In 1912, diphtheria killed 1,812 of every 100,000 American children. Measles killed 700 of every 100,000. Meningitis killed 1,150 of every 100,000 kids. Fast-forward to last year, when zero American children died of diphtheria or measles in 2011 – and the mortality rate for meningitis was approximately 2 cases per million people.
What caused this dramatic reduction? Vaccines.
So why is there a modern backlash against vaccines for babies, kids and teens? Two of the greatest impediments to successful vaccination of infants and children are misunderstandings and misinformation about side effects. (These will be the topic of my next blog post.) First, parents should understand the simple, life-saving concept behind these important shots – and how three main classes of vaccines that they’ll encounter in their pediatrician’s or family doctor’s office work.
Vaccines make use of the body’s own immune response to protect against dangerous infections. When a person develops an infection (like measles), the body develops a specific protective response (immune response) to the virus or bacteria behind it. This immune response does two things. First, it resolves the infection. Second, it prevents future infections with the same invader. Vaccines are designed to produce this lifesaving, protective effect WITHOUT the natural infection.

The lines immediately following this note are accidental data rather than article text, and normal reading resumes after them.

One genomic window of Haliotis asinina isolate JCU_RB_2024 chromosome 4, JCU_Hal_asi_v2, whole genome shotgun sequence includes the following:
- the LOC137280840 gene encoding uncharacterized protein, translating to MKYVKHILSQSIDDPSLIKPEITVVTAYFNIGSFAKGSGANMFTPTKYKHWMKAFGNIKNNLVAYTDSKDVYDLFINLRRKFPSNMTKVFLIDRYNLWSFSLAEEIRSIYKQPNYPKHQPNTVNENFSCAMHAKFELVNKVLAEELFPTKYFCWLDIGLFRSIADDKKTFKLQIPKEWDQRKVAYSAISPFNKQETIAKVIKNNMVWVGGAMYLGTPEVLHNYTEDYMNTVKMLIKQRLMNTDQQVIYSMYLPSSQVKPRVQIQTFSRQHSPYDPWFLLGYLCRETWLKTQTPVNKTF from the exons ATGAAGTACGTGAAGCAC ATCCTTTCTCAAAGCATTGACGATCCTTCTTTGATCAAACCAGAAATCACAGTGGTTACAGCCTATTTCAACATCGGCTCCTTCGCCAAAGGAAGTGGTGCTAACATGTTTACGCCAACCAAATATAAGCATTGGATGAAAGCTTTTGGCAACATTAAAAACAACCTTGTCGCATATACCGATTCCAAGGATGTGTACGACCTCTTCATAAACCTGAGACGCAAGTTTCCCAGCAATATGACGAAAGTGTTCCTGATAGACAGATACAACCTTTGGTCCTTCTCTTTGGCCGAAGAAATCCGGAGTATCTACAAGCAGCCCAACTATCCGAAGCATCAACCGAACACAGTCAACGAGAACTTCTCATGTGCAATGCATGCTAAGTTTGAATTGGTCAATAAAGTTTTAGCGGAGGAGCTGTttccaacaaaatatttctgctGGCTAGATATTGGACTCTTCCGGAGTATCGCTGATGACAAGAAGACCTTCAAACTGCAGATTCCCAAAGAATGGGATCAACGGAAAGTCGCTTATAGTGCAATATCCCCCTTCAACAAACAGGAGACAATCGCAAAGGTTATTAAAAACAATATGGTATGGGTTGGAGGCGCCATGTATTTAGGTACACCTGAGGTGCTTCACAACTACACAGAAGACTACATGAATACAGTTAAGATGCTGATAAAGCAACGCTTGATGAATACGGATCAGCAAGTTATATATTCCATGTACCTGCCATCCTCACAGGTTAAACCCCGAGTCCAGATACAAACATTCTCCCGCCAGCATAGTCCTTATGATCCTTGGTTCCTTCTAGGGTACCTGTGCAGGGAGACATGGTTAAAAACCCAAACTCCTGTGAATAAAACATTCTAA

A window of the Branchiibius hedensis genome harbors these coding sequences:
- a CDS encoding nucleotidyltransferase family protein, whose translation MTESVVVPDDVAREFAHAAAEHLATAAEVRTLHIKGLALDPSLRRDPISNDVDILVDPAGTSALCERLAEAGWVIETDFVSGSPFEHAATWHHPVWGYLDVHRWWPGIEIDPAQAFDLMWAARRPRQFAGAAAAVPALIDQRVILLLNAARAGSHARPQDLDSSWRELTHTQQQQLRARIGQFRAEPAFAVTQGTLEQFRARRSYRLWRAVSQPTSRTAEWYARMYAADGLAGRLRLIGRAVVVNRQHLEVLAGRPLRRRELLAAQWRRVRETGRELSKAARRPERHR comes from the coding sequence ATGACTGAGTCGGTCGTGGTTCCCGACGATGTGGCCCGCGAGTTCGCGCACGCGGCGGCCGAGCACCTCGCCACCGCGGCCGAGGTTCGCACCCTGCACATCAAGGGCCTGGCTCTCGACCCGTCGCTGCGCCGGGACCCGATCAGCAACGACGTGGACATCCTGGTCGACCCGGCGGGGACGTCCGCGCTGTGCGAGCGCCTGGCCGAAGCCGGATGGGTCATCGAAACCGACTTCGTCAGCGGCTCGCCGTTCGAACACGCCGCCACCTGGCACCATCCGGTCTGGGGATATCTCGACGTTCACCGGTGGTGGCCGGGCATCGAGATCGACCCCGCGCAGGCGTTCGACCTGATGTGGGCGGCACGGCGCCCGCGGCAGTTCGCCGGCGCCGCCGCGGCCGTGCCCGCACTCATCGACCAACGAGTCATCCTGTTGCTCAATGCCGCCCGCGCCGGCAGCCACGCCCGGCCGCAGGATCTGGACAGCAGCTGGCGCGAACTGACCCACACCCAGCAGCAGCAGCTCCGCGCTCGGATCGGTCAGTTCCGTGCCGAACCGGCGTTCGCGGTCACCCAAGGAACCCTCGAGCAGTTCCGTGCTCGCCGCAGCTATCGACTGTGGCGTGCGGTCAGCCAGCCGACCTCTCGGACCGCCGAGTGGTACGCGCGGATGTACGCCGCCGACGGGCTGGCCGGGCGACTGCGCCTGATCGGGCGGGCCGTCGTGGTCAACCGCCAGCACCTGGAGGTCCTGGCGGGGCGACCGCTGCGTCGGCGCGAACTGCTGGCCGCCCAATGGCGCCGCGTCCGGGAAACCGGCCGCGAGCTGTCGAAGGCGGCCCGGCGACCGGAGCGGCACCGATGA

In general, you’ll encounter three types of vaccines when you take your child to the doctor:
Component vaccines contain a protein or sugar from the target virus or bacteria that has been altered so it can’t produce illness — but can produce an immune response. Most vaccines in current use are component vaccines, including vaccines for diphtheria, tetanus, pertussis, hepatitis B, Hemophilus influenzae type b (which can cause meningitis - a brain infection- in young children), Streptococcus pneumonia (the most common cause of ear infections, blood infections and meningitis in young children), and Neisseria meningitidis (the largest cause of bacterial meningitis in the U.S.) Side effects: Because these vaccines contain only a protein or modified sugar, side effects are limited mainly to local inflammation at the site of injection and occasionally fever.
Inactivated vaccines contain the complete virus or bacteria which have been killed chemically or thermally. The most common versions of these vaccines are the inactivated polio vaccine given to young children and the annual influenza vaccine. Side effects: Mainly redness and swelling at the injection site and, once in a while, fever.
Live, attenuated vaccines contain living viruses that have been altered in such a way that they illicit a broad-based immune response (including a response at the surface of the lungs and the intestines), but do not produce disease. Vaccines against mumps, measles, rubella, chickenpox and rotavirus are all live attenuated vaccines. Side effects: Soreness, fever, and mild rash. Rotavirus vaccine may make babies irritable or cause mild diarrhea or vomiting.
Additional information regarding the recommended schedules, uses, legal requirements and side effects of these vaccines can be found at the CDC website (www.cdc.gov/vaccines) and at www.healthychildren.org.
Have questions. Feel free to pose them, and I'll do my best to provide answers.
Stephen C. Aronoff, M.D., M.B.A., is the Waldo E. Nelson Chair of the Department of Pediatrics at Temple University Hospital and a professor at Temple University School of Medicine.